It is easier to handle those emotions when we understand what is underneath them.

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It can happen in a moment. We are having a conversation and suddenly, or not so suddenly, bam!, our partner says something that lights up our internal fuse. It’s amazing how efficient our brains are in mobilizing a fight or flight response, leading of course, to withdrawal, or full-on engagement, or feeling frozen (as in deer in the headlights).

Of course, we think there is something wrong with our partner’s brain, not our own brain. Hold that thought. The fight version gives voice to our incredulous reaction with themes and variations on “How can you think that?” and “What’s wrong with you?” The withdrawal version has the same internal thoughts but played out in silence. The frozen version is shutting down as a numbed reaction.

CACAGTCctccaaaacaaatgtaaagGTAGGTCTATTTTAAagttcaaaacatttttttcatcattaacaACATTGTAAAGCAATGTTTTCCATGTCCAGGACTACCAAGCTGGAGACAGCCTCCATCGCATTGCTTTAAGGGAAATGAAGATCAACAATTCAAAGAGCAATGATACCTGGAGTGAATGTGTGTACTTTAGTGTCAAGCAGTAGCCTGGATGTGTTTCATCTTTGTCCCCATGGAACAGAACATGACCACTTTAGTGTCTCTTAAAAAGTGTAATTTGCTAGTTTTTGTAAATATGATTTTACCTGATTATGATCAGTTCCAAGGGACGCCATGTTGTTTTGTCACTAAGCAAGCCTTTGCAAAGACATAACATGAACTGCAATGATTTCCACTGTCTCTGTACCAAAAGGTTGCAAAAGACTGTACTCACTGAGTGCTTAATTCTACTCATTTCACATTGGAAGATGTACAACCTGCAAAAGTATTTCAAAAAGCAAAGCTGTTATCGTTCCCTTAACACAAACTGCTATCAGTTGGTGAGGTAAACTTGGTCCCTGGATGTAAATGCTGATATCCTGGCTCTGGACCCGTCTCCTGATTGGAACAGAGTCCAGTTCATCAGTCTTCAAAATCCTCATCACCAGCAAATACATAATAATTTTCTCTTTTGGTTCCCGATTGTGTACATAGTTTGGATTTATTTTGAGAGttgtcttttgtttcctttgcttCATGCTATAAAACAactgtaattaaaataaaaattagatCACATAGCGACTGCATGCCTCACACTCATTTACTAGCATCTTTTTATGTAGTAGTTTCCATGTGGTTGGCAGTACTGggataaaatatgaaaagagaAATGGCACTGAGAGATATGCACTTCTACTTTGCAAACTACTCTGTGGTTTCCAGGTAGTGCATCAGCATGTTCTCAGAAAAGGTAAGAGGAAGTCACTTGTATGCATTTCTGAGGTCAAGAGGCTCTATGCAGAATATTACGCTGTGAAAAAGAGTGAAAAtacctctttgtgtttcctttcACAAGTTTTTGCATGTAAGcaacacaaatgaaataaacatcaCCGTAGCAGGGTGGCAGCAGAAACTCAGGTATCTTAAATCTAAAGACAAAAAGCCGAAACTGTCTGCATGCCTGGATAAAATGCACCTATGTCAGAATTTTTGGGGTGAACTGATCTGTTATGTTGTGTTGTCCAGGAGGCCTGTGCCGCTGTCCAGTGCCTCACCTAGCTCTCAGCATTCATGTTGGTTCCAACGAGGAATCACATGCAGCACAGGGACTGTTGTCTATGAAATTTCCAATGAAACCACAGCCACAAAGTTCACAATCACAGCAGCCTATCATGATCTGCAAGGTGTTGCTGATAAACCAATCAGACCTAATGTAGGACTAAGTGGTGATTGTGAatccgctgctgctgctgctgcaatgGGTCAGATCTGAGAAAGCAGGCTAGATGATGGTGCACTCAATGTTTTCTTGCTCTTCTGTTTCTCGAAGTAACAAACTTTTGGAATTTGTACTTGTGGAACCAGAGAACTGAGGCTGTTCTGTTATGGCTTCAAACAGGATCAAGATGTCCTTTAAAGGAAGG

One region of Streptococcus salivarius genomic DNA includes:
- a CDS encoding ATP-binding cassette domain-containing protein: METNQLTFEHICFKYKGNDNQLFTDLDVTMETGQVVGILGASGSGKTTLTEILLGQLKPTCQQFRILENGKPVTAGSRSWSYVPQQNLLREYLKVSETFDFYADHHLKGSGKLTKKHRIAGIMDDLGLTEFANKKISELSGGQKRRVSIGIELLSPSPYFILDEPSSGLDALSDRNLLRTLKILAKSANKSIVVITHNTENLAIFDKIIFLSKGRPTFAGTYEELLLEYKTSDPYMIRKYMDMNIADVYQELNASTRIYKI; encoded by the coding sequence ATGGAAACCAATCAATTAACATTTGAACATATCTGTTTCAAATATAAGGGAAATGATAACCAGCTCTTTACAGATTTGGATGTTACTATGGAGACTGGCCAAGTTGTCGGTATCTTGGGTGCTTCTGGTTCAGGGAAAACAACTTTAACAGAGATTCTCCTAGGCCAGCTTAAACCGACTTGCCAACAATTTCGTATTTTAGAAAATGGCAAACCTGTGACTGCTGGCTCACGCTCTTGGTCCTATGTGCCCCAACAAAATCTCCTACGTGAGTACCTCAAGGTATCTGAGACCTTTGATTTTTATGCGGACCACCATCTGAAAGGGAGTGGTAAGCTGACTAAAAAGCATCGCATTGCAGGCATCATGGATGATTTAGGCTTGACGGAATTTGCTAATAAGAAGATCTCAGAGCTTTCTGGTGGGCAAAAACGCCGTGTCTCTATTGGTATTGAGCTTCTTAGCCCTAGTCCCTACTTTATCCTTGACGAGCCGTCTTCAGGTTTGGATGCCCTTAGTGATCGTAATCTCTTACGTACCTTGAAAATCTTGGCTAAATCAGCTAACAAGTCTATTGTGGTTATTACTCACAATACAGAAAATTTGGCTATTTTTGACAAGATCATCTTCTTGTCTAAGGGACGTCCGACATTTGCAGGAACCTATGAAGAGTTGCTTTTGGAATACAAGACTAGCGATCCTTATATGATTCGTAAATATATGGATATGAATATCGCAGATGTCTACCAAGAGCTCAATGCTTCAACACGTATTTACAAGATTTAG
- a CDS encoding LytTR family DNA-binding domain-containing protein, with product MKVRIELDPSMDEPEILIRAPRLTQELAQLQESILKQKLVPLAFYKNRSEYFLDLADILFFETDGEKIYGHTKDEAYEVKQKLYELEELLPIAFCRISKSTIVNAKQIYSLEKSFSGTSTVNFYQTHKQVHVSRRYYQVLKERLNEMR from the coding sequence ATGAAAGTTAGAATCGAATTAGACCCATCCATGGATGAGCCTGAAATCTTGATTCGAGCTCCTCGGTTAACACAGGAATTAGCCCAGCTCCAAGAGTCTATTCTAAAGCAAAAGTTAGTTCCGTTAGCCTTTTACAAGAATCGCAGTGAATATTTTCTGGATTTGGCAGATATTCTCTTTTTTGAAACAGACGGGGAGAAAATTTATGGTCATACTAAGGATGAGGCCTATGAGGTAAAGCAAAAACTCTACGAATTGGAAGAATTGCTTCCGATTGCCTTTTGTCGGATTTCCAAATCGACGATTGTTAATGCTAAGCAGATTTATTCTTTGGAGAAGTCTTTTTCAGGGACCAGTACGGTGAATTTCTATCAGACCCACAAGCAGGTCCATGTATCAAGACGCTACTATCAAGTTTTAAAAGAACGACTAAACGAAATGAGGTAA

While it is normal for healthy couples to get angry, express negativity, and respond with negativity, some versions of anger are destructive, while other versions are actually constructive. The positive aspects of anger will be covered in another article.

Anger is not always a secondary emotion to some other underlying cause. There are instances when anger is an understandable and appropriate response. Reactions to injustice or advocacy for equality or fairness requires anger to mobilize steps for action and for change.

Unlike anger that is tripped by common day-to-day frustrations leading to irritability between partners and manageable negativity between partners (that’s normal), I am referring to an immediate and destructive flash of anger (or hurt) that forms our response to our partner and gets in front of our ability to put the brakes on. Usual filters and better judgment take a back seat to an escalated angry response that seems to come out of the blue.